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dc.contributor.authorAlley, S.
dc.contributor.authorWellens, P.
dc.contributor.authorSchoeppe, S.
dc.contributor.authorDe Vries, H.
dc.contributor.authorRebar, Amanda
dc.contributor.authorShort, C.
dc.contributor.authorDuncan, M.
dc.contributor.authorVandelanotte, C.
dc.identifier.citationAlley, S. and Wellens, P. and Schoeppe, S. and De Vries, H. and Rebar, A. and Short, C. and Duncan, M. et al. 2017. Impact of increasing social media use on sitting time and body mass index. Health Promotion Journal of Australia. 28 (2): pp. 91-95.

Issue addressed Sedentary behaviours, in particular sitting, increases the risk of cardiovascular disease, type 2 diabetes, obesity and poorer mental health status. In Australia, 70% of adults sit for more than 8h per day. The use of social media applications (e.g. Facebook, Twitter, and Instagram) is on the rise; however, no studies have explored the association of social media use with sitting time and body mass index (BMI). Methods Cross-sectional self-report data on demographics, BMI and sitting time were collected from 1140 participants in the 2013 Queensland Social Survey. Generalised linear models were used to estimate associations of a social media score calculated from social media use, perceived importance of social media, and number of social media contacts with sitting time and BMI. Results Participants with a high social media score had significantly greater sitting times while using a computer in leisure time and significantly greater total sitting time on non-workdays. However, no associations were found between social media score and sitting to view TV, use motorised transport, work or participate in other leisure activities; or total workday, total sitting time or BMI. Conclusions These results indicate that social media use is associated with increased sitting time while using a computer, and total sitting time on non-workdays. So what? The rise in social media use may have a negative impact on health by contributing to computer sitting and total sitting time on non-workdays. Future longitudinal research with a representative sample and objective sitting measures is needed to confirm findings.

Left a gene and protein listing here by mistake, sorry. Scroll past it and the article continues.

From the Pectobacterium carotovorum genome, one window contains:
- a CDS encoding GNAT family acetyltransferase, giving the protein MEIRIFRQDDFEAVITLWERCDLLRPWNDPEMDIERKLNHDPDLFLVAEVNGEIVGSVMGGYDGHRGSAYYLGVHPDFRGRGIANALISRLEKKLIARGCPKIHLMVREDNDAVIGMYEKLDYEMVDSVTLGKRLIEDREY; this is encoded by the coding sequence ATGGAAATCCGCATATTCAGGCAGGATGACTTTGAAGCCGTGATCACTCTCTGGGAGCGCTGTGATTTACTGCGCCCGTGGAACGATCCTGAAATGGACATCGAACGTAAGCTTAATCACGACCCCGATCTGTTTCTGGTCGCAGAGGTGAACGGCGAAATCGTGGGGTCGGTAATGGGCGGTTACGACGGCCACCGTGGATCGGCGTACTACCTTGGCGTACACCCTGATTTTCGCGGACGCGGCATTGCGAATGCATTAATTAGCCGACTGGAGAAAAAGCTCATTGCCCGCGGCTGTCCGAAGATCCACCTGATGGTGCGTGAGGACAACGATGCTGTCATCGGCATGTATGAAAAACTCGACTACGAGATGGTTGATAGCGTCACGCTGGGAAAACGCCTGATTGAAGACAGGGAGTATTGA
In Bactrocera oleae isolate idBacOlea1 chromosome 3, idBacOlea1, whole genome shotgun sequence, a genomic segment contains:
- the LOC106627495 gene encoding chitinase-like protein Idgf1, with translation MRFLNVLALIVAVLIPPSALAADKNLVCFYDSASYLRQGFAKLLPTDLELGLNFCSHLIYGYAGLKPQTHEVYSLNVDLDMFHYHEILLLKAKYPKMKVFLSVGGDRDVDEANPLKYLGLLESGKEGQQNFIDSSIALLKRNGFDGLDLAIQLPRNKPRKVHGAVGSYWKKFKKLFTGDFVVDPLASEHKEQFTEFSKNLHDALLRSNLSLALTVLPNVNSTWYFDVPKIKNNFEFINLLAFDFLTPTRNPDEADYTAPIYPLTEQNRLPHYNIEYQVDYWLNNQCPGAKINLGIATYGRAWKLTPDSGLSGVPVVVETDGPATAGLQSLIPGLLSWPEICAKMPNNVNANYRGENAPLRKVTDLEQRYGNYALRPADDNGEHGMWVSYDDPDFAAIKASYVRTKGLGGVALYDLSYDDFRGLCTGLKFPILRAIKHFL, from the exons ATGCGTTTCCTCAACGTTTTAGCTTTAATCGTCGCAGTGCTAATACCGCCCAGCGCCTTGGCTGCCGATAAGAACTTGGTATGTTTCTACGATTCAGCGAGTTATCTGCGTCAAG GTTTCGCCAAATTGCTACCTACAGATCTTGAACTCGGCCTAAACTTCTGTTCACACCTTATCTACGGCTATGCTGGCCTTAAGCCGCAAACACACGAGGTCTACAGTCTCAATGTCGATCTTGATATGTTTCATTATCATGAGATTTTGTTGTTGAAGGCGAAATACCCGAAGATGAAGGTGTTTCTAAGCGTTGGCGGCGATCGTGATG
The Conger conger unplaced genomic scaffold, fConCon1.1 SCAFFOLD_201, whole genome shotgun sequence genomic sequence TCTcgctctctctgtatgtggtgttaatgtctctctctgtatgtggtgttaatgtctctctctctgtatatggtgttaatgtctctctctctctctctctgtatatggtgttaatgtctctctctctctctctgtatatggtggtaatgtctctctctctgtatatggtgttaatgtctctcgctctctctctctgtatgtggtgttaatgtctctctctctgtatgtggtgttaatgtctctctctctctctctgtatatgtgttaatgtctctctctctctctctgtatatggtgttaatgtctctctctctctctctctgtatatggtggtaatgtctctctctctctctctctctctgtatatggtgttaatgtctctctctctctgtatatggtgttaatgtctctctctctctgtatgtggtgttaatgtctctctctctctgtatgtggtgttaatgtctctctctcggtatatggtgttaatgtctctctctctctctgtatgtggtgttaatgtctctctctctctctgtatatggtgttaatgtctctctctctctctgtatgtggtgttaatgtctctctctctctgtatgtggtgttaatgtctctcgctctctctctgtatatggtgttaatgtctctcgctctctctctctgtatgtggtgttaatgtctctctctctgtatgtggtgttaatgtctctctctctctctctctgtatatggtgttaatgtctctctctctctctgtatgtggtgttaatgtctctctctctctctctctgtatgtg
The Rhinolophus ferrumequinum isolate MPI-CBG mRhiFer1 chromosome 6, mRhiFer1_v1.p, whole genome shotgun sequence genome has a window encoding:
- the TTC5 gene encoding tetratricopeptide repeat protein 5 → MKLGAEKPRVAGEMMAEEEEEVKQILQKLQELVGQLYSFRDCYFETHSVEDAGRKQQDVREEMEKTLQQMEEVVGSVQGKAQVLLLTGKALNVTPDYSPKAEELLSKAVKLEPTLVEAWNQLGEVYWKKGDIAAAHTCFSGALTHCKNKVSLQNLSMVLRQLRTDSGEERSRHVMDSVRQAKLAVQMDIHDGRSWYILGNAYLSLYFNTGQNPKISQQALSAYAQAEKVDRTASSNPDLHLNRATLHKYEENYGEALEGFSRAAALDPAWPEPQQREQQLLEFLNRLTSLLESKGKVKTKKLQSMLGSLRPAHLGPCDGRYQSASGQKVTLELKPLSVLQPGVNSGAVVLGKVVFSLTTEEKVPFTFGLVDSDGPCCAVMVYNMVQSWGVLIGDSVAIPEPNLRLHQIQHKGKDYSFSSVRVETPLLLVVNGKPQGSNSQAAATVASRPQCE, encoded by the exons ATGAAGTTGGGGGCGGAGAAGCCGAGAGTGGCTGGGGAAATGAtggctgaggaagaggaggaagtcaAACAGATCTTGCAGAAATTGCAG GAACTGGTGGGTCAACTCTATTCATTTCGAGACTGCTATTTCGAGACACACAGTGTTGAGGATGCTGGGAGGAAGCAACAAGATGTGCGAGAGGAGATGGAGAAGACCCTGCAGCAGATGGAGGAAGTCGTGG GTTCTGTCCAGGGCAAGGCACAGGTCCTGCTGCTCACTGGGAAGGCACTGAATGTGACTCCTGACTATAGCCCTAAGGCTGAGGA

dc.publisherAustralian Health Promotion Association
dc.titleImpact of increasing social media use on sitting time and body mass index
dc.typeJournal Article
dcterms.source.titleHealth Promotion Journal of Australia
curtin.departmentSchool of Psychology
curtin.accessStatusFulltext not available

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